Arts workers are building a labor movement to save a creative economy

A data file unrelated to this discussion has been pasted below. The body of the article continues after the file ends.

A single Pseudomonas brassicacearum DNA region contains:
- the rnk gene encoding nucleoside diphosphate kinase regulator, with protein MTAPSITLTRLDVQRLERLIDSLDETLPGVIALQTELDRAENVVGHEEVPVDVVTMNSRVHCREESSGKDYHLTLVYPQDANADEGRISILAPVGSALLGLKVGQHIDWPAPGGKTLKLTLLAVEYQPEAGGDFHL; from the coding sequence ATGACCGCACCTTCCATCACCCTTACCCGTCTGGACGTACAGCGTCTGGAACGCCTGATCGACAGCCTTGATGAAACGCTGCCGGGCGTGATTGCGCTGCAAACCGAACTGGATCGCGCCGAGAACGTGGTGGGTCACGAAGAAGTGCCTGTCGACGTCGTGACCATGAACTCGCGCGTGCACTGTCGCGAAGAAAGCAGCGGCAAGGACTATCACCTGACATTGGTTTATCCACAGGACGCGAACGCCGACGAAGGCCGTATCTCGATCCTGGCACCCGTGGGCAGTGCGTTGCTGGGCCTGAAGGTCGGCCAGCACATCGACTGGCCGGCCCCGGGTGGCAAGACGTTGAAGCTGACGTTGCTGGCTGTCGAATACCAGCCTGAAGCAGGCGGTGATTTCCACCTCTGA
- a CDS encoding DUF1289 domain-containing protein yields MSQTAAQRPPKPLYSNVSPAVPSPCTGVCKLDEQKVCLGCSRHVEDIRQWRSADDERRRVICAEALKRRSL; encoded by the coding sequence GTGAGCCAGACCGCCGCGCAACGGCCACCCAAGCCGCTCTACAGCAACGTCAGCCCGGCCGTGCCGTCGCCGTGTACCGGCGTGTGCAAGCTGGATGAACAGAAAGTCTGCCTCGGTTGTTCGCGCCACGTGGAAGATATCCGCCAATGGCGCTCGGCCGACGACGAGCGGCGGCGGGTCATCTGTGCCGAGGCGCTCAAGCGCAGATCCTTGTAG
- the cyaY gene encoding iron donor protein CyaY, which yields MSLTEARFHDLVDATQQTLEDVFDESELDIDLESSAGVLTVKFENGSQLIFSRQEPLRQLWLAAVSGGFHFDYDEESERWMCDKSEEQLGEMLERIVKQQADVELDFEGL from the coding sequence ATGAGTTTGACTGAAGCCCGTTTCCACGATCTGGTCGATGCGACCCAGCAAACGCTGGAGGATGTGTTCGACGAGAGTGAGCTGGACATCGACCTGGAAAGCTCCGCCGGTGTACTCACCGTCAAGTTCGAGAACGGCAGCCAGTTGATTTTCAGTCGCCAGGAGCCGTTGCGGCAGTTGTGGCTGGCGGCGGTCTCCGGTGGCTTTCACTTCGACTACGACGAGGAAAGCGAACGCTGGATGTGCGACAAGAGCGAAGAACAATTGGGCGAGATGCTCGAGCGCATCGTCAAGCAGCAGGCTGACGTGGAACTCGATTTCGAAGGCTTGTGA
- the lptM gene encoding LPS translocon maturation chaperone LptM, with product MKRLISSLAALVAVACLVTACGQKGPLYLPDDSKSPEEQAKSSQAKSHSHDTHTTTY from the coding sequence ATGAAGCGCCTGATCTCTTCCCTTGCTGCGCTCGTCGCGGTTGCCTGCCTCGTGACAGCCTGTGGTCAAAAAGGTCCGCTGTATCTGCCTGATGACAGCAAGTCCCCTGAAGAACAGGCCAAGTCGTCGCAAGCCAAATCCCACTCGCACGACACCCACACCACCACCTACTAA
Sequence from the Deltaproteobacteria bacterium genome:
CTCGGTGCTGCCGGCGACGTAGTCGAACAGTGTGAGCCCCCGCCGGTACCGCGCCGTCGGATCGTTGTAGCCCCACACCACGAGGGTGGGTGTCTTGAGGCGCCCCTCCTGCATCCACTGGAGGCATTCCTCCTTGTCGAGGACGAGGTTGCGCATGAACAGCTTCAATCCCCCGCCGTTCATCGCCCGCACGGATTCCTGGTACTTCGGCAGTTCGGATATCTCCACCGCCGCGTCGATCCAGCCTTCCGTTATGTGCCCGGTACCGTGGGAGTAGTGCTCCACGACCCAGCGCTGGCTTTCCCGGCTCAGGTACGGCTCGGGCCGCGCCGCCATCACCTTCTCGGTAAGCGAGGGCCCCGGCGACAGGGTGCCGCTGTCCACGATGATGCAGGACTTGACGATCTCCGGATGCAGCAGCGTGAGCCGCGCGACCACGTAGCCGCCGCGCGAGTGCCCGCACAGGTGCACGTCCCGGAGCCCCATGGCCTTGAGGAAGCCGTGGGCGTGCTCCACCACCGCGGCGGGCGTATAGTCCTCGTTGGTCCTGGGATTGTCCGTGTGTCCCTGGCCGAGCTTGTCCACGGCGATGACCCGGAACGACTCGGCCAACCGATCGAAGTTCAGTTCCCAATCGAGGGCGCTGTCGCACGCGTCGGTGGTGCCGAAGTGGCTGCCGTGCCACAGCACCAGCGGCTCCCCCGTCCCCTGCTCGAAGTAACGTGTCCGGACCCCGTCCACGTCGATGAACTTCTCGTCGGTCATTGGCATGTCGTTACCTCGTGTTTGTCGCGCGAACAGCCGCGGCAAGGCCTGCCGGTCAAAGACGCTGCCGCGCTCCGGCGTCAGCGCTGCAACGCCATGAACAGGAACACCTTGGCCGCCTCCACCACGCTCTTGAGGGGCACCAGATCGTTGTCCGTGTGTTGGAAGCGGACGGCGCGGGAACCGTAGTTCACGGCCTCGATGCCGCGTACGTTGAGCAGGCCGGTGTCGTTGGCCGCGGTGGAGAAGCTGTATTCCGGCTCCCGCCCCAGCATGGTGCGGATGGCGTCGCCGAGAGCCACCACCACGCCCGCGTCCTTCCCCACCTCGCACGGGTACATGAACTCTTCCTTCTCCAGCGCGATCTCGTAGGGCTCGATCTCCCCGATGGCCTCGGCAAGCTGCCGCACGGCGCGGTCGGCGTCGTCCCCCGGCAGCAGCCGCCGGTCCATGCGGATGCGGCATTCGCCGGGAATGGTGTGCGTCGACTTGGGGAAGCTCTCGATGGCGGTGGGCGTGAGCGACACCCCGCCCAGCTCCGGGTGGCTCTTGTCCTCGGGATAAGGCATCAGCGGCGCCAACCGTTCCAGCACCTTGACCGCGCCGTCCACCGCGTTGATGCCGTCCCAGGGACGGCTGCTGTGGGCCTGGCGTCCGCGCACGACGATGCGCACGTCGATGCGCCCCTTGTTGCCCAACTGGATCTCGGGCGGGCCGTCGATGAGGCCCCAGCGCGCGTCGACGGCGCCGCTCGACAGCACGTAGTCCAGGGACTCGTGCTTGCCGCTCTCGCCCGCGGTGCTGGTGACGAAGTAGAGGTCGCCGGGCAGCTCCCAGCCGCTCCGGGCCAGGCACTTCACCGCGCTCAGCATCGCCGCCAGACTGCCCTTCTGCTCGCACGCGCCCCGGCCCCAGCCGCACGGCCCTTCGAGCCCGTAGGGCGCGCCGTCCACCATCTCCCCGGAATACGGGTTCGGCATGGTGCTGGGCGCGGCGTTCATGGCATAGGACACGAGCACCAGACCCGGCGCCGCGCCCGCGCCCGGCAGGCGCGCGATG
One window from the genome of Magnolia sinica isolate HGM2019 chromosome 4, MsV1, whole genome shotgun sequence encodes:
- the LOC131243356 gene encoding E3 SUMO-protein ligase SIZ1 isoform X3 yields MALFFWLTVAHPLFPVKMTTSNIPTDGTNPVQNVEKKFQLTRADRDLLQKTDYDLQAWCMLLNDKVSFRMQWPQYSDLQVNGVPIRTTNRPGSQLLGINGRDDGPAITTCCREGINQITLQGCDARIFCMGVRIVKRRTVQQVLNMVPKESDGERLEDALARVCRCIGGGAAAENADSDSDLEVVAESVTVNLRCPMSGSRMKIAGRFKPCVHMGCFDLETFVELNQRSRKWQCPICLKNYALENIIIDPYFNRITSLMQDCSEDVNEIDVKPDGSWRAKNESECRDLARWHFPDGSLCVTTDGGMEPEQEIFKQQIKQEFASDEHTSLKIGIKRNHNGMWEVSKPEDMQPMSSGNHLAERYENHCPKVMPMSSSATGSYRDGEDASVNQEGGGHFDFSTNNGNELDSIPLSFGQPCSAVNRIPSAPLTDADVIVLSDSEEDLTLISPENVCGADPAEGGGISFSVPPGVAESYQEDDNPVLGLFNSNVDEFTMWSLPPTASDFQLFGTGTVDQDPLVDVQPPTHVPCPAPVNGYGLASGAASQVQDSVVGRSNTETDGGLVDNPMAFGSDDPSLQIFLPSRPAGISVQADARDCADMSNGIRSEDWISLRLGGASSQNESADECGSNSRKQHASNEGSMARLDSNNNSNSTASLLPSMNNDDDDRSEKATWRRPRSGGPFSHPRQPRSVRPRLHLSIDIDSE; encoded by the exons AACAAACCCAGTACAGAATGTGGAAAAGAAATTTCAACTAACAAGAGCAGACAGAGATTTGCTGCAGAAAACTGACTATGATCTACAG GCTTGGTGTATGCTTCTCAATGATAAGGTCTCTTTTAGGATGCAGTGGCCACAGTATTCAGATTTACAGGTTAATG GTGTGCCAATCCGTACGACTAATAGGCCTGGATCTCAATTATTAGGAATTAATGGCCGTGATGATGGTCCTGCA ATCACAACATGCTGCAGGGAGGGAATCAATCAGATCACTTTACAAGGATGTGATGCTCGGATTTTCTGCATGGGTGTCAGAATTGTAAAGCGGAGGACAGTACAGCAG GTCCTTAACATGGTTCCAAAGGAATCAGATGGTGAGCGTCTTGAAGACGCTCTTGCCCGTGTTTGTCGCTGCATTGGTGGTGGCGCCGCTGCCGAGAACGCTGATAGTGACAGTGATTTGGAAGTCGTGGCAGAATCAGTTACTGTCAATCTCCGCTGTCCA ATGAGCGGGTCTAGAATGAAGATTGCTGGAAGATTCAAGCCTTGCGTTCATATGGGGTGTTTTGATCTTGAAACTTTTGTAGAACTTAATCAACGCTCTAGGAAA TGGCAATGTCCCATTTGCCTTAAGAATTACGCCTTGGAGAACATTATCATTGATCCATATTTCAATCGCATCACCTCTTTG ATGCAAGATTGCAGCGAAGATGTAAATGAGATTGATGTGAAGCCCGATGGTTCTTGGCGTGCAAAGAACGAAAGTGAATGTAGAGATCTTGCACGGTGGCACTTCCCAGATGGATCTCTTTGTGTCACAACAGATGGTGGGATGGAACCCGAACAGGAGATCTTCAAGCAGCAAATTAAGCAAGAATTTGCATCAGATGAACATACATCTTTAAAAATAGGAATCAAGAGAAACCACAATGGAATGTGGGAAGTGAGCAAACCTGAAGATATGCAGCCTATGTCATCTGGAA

It would hardly seem necessary to state: A life in the arts — in a theater, in a studio, at a writing desk, on a film crew — constitutes honest-to-goodness work. And yet planting this truism in America’s consciousness has proved such a thorny challenge that a whole new labor movement has been spawned to drive it home. Built on the concept of the “arts worker” — an immense labor category representing 8.8 million Americans doing everything from designing clothing to sweeping museum floors — this movement asserts that the arts are as foundational as farming or manufacturing. And its focus is not so much public relations as it is survival, an aim reinforced daily by the financial devastation the coronavirus pandemic has spread throughout the nation’s creative economy.